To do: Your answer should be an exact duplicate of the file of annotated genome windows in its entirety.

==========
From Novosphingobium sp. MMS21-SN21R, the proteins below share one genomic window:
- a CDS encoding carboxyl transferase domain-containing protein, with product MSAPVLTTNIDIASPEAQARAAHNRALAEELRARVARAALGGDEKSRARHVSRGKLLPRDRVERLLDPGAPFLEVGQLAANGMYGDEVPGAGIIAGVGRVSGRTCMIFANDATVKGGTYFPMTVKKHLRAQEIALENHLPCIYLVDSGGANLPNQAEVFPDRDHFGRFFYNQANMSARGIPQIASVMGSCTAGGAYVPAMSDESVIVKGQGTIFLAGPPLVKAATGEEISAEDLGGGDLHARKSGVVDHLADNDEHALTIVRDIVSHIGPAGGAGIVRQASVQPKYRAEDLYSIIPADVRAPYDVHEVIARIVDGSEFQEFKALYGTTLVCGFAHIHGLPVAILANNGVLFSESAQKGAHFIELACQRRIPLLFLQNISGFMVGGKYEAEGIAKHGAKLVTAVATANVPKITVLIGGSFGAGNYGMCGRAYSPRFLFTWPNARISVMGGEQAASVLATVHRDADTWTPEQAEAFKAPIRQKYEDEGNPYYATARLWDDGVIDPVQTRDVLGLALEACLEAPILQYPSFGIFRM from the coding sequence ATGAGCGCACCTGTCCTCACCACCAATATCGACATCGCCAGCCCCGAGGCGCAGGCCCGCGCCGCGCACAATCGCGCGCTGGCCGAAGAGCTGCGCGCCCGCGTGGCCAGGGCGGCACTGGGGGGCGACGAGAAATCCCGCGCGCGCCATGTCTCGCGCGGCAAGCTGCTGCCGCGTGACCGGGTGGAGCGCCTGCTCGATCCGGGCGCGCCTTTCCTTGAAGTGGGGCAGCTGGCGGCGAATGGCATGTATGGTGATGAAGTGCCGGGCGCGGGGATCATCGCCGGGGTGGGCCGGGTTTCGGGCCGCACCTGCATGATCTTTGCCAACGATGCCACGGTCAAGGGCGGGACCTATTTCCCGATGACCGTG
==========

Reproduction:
From Novosphingobium sp. MMS21-SN21R, the proteins below share one genomic window:
- a CDS encoding carboxyl transferase domain-containing protein, with product MSAPVLTTNIDIASPEAQARAAHNRALAEELRARVARAALGGDEKSRARHVSRGKLLPRDRVERLLDPGAPFLEVGQLAANGMYGDEVPGAGIIAGVGRVSGRTCMIFANDATVKGGTYFPMTVKKHLRAQEIALENHLPCIYLVDSGGANLPNQAEVFPDRDHFGRFFYNQANMSARGIPQIASVMGSCTAGGAYVPAMSDESVIVKGQGTIFLAGPPLVKAATGEEISAEDLGGGDLHARKSGVVDHLADNDEHALTIVRDIVSHIGPAGGAGIVRQASVQPKYRAEDLYSIIPADVRAPYDVHEVIARIVDGSEFQEFKALYGTTLVCGFAHIHGLPVAILANNGVLFSESAQKGAHFIELACQRRIPLLFLQNISGFMVGGKYEAEGIAKHGAKLVTAVATANVPKITVLIGGSFGAGNYGMCGRAYSPRFLFTWPNARISVMGGEQAASVLATVHRDADTWTPEQAEAFKAPIRQKYEDEGNPYYATARLWDDGVIDPVQTRDVLGLALEACLEAPILQYPSFGIFRM from the coding sequence ATGAGCGCACCTGTCCTCACCACCAATATCGACATCGCCAGCCCCGAGGCGCAGGCCCGCGCCGCGCACAATCGCGCGCTGGCCGAAGAGCTGCGCGCCCGCGTGGCCAGGGCGGCACTGGGGGGCGACGAGAAATCCCGCGCGCGCCATGTCTCGCGCGGCAAGCTGCTGCCGCGTGACCGGGTGGAGCGCCTGCTCGATCCGGGCGCGCCTTTCCTTGAAGTGGGGCAGCTGGCGGCGAATGGCATGTATGGTGATGAAGTGCCGGGCGCGGGGATCATCGCCGGGGTGGGCCGGGTTTCGGGCCGCACCTGCATGATCTTTGCCAACGATGCCACGGTCAAGGGCGGGACCTATTTCCCGATGACCGTG